The Make Lab is buzzing with activity this week to get everything ready for #MakerCamp .  Before camp kicks off, I want to share a super simple Arduino lesson. This is one of the easiest pieces of programming you can do: Making an LED blink using an Arduino microcontroller. 

For makers, getting an LED to blink is like learning to walk--you might wobble at first, but someday soon you’ll be running! 

What you’ll need:
-Arduino microcontroller board (the Uno is around $35 on RadioShack or $20 online, and Maker Campers will be re-using it throughout the summer)
-LED (lots of options for $1 or $2 at a place like RadioShack--any of them should work) 
-Computer (I’m guessing you have one if you’re reading this)
-Standard USB cable A to B (you probably find one attached to your printer)

Ready? Let’s get started. You can watch the video below, or just follow the text directions. Or both! 

LED’s are easy to work with: just a bulb and two prongs, or leads. The longer lead is positive, the shorter is negative. Plug the LED into your Arduino board by putting the positive lead in pin 13, and the negative lead in the pin labeled GND. 

Got it? Good. Note, your Arduino board was tested at the factory to ensure it works properly. To do this, they preload the same Blink code that we are using today. As soon as you plug in the power cable to the Arduino the small yellow LED on the board will blink. With the code below, we will show you how to modify the code and customize the blink rate of the LED.

Now use your USB cable to connect the Arduino board to your computer, and go to this page at [] to download the programming software (Click PC, Mac, or Linux, depending on what kind of computer you’re using).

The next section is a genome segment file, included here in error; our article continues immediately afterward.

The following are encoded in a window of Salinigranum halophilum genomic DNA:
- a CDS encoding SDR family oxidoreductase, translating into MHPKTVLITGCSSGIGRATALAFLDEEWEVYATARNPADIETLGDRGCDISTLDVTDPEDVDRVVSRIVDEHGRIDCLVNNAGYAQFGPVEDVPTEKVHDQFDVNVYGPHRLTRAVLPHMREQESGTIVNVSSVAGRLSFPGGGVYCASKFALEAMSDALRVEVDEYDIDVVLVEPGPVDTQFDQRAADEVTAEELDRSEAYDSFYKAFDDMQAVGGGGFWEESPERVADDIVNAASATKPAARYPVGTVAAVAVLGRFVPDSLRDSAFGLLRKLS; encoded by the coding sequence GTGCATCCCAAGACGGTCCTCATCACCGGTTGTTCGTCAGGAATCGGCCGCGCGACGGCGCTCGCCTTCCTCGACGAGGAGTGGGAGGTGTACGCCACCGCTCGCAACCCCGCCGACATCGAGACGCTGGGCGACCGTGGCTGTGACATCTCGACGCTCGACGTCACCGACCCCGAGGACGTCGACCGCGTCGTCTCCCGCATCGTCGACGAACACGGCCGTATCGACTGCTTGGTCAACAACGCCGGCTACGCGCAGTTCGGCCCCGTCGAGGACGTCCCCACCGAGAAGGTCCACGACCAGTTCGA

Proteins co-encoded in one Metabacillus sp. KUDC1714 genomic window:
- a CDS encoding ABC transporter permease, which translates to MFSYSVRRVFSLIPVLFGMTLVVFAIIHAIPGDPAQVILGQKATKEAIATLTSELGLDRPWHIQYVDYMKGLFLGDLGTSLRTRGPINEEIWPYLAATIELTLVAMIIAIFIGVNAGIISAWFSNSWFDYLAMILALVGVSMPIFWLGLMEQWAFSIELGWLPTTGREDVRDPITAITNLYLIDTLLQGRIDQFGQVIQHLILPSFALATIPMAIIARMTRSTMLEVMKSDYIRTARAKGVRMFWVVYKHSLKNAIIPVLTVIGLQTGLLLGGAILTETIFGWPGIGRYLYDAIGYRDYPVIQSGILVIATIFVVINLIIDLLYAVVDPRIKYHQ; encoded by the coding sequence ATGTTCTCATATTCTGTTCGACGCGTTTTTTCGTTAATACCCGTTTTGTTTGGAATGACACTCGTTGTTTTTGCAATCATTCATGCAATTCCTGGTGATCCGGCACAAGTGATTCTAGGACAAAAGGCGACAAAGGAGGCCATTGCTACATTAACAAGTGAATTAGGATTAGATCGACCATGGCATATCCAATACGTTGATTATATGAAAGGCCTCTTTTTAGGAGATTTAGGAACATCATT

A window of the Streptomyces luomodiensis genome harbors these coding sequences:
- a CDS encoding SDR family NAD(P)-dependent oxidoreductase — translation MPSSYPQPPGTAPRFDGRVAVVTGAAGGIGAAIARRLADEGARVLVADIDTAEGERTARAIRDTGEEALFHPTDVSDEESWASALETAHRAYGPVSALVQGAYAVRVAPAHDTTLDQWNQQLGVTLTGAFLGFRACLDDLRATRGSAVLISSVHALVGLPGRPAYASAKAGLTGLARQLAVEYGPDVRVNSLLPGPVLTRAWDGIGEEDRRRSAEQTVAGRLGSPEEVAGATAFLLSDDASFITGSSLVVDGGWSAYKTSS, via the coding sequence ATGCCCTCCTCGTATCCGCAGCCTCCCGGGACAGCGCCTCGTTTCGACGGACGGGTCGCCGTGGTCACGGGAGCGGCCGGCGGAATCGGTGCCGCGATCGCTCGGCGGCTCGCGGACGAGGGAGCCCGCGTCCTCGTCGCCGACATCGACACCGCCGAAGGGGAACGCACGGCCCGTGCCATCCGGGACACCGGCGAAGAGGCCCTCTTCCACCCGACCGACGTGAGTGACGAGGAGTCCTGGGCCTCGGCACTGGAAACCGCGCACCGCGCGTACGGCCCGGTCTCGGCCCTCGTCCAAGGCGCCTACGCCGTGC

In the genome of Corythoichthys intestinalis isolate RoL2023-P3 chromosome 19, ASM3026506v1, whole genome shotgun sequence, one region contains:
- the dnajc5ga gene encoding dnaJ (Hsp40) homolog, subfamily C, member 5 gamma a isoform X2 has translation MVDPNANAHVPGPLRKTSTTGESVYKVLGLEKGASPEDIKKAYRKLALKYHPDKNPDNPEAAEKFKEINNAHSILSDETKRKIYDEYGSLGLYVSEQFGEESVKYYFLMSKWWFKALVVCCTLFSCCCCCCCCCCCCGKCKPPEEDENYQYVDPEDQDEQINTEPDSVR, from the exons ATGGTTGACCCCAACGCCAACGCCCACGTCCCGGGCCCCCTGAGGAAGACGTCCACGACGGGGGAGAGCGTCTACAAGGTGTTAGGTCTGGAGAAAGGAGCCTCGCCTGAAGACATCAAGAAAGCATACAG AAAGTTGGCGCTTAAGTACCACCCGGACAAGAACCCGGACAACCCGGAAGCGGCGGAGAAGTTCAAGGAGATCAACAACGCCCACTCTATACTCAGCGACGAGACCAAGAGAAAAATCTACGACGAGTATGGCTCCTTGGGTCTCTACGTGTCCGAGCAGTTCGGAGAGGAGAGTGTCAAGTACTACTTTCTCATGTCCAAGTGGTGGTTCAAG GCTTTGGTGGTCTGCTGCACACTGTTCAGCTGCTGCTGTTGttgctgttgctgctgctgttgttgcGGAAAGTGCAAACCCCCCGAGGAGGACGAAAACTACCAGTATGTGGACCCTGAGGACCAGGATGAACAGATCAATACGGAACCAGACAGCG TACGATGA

Time to do some coding! If this is your first programming project, I recommend typing it in by hand instead of cutting and pasting. You’ll learn faster that way, I promise. The code is below, along with my notes (everything after a // isn’t code, it’s just comments for the this case, me and you): 

// My Blinking LED!

int LED = 13;   // We’re telling the Arduino 
  // that there’s an LED
  // connected to pin 13

void setup()
   pinMode(LED, OUTPUT);  // sets the digital pin
          // as output, meaning a 
           // signal is going TO the 
           // LED instead of coming 
           // FROM it


void loop()
    digitalWrite(LED, HIGH); // turns the LED on
    delay(1000); // waits for one second, experiment by changing this value      
    digitalWrite(LED, LOW); // turns the LED off
    delay(1000); // waits for one second, experiment by changing this value    

Now, before you hit the upload button, you will need to tell the computer which Arduino board you are using. Go to “Tools” and scroll down to “Boards” to select the Arduino model that you are using. Next, you will want to hit the “Verify” button (it looks like a check mark in a circle) and the program will check your code. If everything is spelled correctly  and all the punctuation is in the right spot you will see a message at the bottom of the screen that says “Done compiling,” and you are now ready to upload your code to the Arduino.  Click on the icon with the arrow pointing to the right, and wait for the code to be be transferred to the Arduino.


You’re now ready for Maker Camp. You can play around with more Arduinio lessons by visiting and clicking on the “Basics” page for more information and sample code.  We will also be featuring two more projects later in the  camp, so don’t lose that Arduino! If you have any questions, or want to learn more about using you can reach out to Junior Camp Counselor +Tyler Moskowite  

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Dear #appengine  team,

You did a wonderful job packing all those delicious chocolates by hand for #io12 . This my last piece of bar #440, and I am sad to say there is no more.

To squiggly signature which I can not decipher, thank you!